Vacations are already fantastic. But, as psychology experts learn more about how the human brain works, we’re learning how to amp up the fun factor–and why you should. Here are six tips for making the most of your vacation days and returning without requiring a break from your vacation.
1. The best part may be the planning
Anticipation accounts for a significant portion of human enjoyment. One research of vacationers discovered (unsurprisingly) that they were happier than non-vacationers, although virtually all of the happiness increase occurred prior to the vacation itself.
2. Choose quantity over once in a life time
A once-in-a-lifetime trip, such as a month in New Zealand, would be incredible. However, because such holidays are “once in a lifetime,” their total contribution to pleasure is limited.
According to research, we return to prior levels of enjoyment pretty rapidly (we spend our lives on the “hedonic treadmill”), and so lesser pleasures enjoyed frequently contribute more to total well-being than big but less frequent ones.
Another study discovered that the health and wellness advantages of a trip peaked around the eighth day. So, for getaways, search for already-shortened workweeks so you may arrange many eight-day vacations (weekend + workweek plus weekend) throughout a year for the price of three to four vacation days.
3. Experience new things
Former Olympic speed skater John Coyle observes in his TedX lecture on the concept of time that when we were 8 years old, summer appeared to linger forever.
Not so much anymore. So, how can you slow downtime? For an 8-year-old, everything is new, and time moves slowly while the brain absorbs all of these new experiences, adults adhere to routines.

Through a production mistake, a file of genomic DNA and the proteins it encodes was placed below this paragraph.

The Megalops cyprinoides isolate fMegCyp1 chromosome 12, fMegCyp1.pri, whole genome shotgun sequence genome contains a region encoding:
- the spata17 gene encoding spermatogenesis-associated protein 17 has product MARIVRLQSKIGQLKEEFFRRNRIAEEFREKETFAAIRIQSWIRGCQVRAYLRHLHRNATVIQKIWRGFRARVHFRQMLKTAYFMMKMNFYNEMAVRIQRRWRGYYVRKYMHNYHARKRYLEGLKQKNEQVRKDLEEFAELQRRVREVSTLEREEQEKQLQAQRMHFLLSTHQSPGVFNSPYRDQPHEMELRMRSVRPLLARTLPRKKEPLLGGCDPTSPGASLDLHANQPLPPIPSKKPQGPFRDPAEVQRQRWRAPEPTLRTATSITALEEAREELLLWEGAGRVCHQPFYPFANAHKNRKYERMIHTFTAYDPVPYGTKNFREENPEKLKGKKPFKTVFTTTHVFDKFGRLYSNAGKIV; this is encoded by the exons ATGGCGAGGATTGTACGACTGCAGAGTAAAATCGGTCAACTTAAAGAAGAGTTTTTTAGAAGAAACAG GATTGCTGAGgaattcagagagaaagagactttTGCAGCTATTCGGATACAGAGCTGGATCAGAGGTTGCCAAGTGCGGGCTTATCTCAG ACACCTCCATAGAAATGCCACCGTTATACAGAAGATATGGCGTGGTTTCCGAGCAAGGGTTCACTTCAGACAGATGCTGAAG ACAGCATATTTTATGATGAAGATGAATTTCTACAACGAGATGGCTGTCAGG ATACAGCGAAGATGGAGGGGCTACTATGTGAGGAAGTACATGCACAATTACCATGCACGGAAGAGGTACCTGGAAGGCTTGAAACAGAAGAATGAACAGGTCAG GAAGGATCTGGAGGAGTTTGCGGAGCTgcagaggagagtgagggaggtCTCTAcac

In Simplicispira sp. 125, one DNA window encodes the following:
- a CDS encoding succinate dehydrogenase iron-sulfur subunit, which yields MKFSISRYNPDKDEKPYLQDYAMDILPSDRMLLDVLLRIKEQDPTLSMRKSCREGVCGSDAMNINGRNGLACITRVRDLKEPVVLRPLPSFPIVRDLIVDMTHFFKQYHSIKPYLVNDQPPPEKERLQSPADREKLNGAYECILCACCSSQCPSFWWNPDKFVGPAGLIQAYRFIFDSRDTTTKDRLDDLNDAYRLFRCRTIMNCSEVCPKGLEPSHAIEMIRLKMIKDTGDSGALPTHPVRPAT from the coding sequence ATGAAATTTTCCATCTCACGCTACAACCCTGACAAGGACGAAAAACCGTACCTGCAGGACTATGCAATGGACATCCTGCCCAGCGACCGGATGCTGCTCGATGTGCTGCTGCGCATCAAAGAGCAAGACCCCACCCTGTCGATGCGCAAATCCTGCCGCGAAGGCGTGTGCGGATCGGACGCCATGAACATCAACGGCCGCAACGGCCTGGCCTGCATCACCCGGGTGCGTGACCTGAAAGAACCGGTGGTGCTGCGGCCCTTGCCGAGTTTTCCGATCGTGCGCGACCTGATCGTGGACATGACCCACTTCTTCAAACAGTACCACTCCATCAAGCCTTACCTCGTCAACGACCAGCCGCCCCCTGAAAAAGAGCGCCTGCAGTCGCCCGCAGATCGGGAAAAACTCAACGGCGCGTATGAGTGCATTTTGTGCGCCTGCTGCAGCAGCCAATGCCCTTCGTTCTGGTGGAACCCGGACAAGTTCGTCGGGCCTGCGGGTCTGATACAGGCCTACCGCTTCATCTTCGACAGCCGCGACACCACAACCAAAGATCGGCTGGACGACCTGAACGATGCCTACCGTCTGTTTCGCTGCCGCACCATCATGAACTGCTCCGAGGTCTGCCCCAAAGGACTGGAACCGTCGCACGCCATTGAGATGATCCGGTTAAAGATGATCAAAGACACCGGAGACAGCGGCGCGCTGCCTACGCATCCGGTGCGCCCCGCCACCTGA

4.Pack your days with enjoyable activities
Researchers asked participants to describe their emotions throughout the day and discovered that they were happiest when they were resting, socializing, exercising, undertaking spiritual activities, and eating (oh, and when they were involved in “intimate relations” as well).
So, in between activities, make time for delicious meals, relaxing reading, quiet reflection, and connecting with the people you’re traveling with–especially those with whom you’re emotionally connected.
5. Source the unpleasant stuff
Two years ago, the satirical daily The Onion published a widely circulated piece titled “Mom Spends Beach Vacation Assuming All Household Duties in Closer Proximity to Ocean.” It’s humorous because it’s true, and it’s regrettably a formula for Mom (and Dad) to have conflicting feelings about trips.
If you have children, housekeeping and childcare are unavoidable, but be sure to schedule some adult-oriented relaxation as well. Bring Grandma along for built-in babysitting, or budget for a hotel babysitter for one or two nights.
If you’re traveling with a group and sharing a house, you might pool your resources to hire someone to cook and clean for a few nights.
Even if it’s simply a nuclear family vacation, plan with your spouse to hand off child responsibilities here and there so each partner may read alone on the beach for an hour or so in between managing sandcastle squabbles.
6. Work management
Some individuals feel that doing nothing while on vacation brings bliss. I am not one of those individuals. The crucial factor is how much power you have over the issue. If you take calls because your boss forces you to, it will be a source of anger.
However, if you work for yourself or have other freedom in your schedule and want to work for half an hour before the rest of your family gets up, there is nothing wrong with it.
Just get it done and then avoid your email till the next morning. Vacations are also helpful for thinking about big-picture professional issues. I consider what tasks I could be interested in tackling in the future and return home with ideas to put into action.